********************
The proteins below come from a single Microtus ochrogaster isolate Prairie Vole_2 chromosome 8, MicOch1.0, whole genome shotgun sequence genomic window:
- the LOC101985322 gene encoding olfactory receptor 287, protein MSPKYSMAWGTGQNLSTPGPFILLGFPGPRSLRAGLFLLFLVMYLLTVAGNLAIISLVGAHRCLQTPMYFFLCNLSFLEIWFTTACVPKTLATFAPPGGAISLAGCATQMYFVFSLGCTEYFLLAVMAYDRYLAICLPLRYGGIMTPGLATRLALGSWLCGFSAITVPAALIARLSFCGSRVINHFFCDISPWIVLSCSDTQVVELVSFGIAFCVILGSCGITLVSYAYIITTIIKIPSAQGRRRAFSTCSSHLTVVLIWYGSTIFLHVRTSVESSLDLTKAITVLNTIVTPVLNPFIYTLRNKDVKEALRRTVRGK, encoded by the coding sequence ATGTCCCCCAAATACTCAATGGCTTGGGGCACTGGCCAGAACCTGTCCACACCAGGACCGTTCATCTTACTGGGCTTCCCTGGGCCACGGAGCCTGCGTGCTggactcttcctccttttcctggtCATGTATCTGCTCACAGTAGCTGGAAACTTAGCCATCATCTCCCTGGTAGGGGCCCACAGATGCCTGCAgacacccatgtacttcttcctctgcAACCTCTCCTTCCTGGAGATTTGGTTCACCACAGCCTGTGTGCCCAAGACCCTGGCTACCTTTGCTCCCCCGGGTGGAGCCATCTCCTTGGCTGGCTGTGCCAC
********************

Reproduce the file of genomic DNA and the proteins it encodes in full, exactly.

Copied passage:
The proteins below come from a single Microtus ochrogaster isolate Prairie Vole_2 chromosome 8, MicOch1.0, whole genome shotgun sequence genomic window:
- the LOC101985322 gene encoding olfactory receptor 287, protein MSPKYSMAWGTGQNLSTPGPFILLGFPGPRSLRAGLFLLFLVMYLLTVAGNLAIISLVGAHRCLQTPMYFFLCNLSFLEIWFTTACVPKTLATFAPPGGAISLAGCATQMYFVFSLGCTEYFLLAVMAYDRYLAICLPLRYGGIMTPGLATRLALGSWLCGFSAITVPAALIARLSFCGSRVINHFFCDISPWIVLSCSDTQVVELVSFGIAFCVILGSCGITLVSYAYIITTIIKIPSAQGRRRAFSTCSSHLTVVLIWYGSTIFLHVRTSVESSLDLTKAITVLNTIVTPVLNPFIYTLRNKDVKEALRRTVRGK, encoded by the coding sequence ATGTCCCCCAAATACTCAATGGCTTGGGGCACTGGCCAGAACCTGTCCACACCAGGACCGTTCATCTTACTGGGCTTCCCTGGGCCACGGAGCCTGCGTGCTggactcttcctccttttcctggtCATGTATCTGCTCACAGTAGCTGGAAACTTAGCCATCATCTCCCTGGTAGGGGCCCACAGATGCCTGCAgacacccatgtacttcttcctctgcAACCTCTCCTTCCTGGAGATTTGGTTCACCACAGCCTGTGTGCCCAAGACCCTGGCTACCTTTGCTCCCCCGGGTGGAGCCATCTCCTTGGCTGGCTGTGCCAC